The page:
The fourth year of Shoptalk in Las Vegas has come and gone. Running from March 3rd-6th, this year’s event sold out at 8,400 attendees. Similar to many retail conferences today, Shoptalk is heavily rooted in e-commerce and customer experience and if you’re interested in direct-to-consumer startups as week as big-name retailers, this is the conference for you.

So, if you’re wondering if you should attend next year’s event or just want to know more, we’ve got you covered. Here are 5 key takeaways from Shoptalk 2019:

1. Stores Must Become the Playgrounds of Retail

Something that has become obvious in recent years is that physical retail is not dead. Now, more than ever “people are striving for human connection,” explained Jocelyn Wong, CMO of Lowe’s Home Improvement, during the “New Brand-Retailer Relationship” session. To create these connections, retailers, both traditional and digitally native, must consider developing store environments that are more immersive, appealing and engaging. It’s has been proven that more revenue is generated through in-store purchases than any other selling channel, so why not elevate the physical space to increase these sales even further? People want unique experiences and a place to play, engage and trial – so give them what they want.

2. Partner Up to Expand Your Reach

Retail partnerships and brand collaborations are on the rise and the more they occur, the more benefits they prove to hold for brands – both new and old. Many retailers are starting to realize they can learn from one another and can gain both value and consumer reach. In a session entitled “New Retail Experiences,” Neela Montgomery, CEO of Crate & Barrel explained how the beloved lifestyle brand, recently collaborated with the digitally native furniture subscription start-up, Fernish. “The Rent-the-Runway of Sofas” was able to showcase their innovative, new platform to a potentially new audience of furniture-lovers, while Crate & Barrel added a new selling (or in this case, renting) channel, adding a layer of flexibility to the brand and expanding its product reach even further by offering up their products at a lower point of entry.

3. Become More Authentic by Marrying Data and People

Consumer data was a hot topic at this year’s event and in today’s market it’s crucial for companies to utilize data in order to gain customer insight. As data continues to play a large role for most brands, it’s imperative that retailers understand how to use it to the full potential. In the session “Delighting Customers through Personal Interactions,” President and COO of Stitch Fix, Mike Smith explained the importance of using data while staying authentic with consumers. He shared how the brand employs hundreds of data scientists, but that the data they pull would ultimately have no true influence without the input of the thousands of stylists they also employ. Data may reveal some powerful things, but it’s important to remember that behind that data are real people with thoughts and feelings looking for authentic and engaging experiences.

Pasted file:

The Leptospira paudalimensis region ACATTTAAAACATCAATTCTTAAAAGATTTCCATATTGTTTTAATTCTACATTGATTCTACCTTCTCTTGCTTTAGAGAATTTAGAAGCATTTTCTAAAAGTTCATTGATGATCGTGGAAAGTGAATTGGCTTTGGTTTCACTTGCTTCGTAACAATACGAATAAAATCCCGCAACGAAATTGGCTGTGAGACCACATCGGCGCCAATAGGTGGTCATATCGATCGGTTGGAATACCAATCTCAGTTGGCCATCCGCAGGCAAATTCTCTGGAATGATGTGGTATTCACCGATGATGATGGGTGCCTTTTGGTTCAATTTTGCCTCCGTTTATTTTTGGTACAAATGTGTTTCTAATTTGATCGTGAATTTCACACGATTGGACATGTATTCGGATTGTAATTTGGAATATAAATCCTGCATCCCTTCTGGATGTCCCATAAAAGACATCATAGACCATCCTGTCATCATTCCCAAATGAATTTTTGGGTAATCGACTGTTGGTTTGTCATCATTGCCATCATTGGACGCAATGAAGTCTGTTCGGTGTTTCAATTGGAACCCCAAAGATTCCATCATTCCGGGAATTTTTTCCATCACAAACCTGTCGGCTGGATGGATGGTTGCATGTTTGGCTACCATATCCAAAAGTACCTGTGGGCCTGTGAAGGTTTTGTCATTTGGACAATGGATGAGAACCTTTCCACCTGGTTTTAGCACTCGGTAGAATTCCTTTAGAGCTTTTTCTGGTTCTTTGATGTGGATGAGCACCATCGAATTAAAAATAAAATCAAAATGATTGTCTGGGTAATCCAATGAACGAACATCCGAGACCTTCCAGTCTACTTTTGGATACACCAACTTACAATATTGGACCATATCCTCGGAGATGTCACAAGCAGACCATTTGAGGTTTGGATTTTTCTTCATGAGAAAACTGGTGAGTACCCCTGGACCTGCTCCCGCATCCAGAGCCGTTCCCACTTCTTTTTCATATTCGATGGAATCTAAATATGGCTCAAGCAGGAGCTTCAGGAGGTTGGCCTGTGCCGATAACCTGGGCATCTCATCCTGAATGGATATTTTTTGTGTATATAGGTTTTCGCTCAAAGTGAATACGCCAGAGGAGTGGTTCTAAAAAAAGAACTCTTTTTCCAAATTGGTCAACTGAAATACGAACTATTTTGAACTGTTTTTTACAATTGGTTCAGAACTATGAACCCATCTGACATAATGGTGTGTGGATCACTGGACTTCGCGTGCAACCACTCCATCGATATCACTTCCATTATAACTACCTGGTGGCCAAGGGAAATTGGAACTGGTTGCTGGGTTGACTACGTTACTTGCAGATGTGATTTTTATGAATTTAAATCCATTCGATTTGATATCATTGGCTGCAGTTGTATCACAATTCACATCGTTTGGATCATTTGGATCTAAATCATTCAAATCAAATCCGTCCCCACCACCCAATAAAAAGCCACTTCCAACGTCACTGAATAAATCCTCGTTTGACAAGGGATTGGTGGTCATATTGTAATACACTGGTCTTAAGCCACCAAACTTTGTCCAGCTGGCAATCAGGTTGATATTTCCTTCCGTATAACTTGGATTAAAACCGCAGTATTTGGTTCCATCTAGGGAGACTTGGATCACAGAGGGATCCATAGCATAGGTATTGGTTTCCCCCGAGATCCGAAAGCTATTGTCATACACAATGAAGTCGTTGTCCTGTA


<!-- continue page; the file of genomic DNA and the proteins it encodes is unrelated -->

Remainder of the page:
4. Try Something New or Get Left Behind

This year’s conference was a good reminder of why it’s important for legacy retailers not to get content with the status quo. Today consumers are more comfortable with the idea of brands trying something new – a fail-fast mentality that keeps brands motivated to experiment and innovate to keep both their environments and experiences fresh. From AI to social media, its now easier than ever to try something new. In the session “Facebook, Building Shopping Experiences for the Changing Consumer,” Mark Rabkin, VP, Ads & Business Platform Facebook explained how Dick’s Sporting Goods recently began using digital ads over the 2018 holiday season. As a result, the company reached record metrics for itself – and within Facebook advertising. This is just one example of how traditional retailers can still make their mark and get ahead in the game by adjusting and updating their digital strategies.

5. Empower and Leverage Your Retail Associates

Full swing into the digital age it may seem hard to believe that people are craving human connection, but as already mentioned, this is very true. To provide this specific human connection retailers need to shift the role of store associates into brand ambassadors, empowering their feet on the ground to share and embrace the brand’s values, mission and story. Don’t make key decisions without gaining associate insight and buy-in. There is no greater brand advertisement than your people – provide opportunities for them to start a dialogue and engage with shoppers on a personal level. Your environment can be memorable for shoppers, but your associates are the ones that will make the experience meaningful.

Overall, I left Shoptalk 2019 with some great insight and inspiration. While over the years, the brand names have gotten bigger and the audience has grown, I challenge ShopTalk to focus more on disruption in the coming years and less on simply checking off the ‘big brand names’. I think retail could learn more from out-of-industry insights and learnings from disruptive start-ups to keep the thinking fresh and the approach innovative.

**Click here to view and download some of this year’s ShopTalk presentations.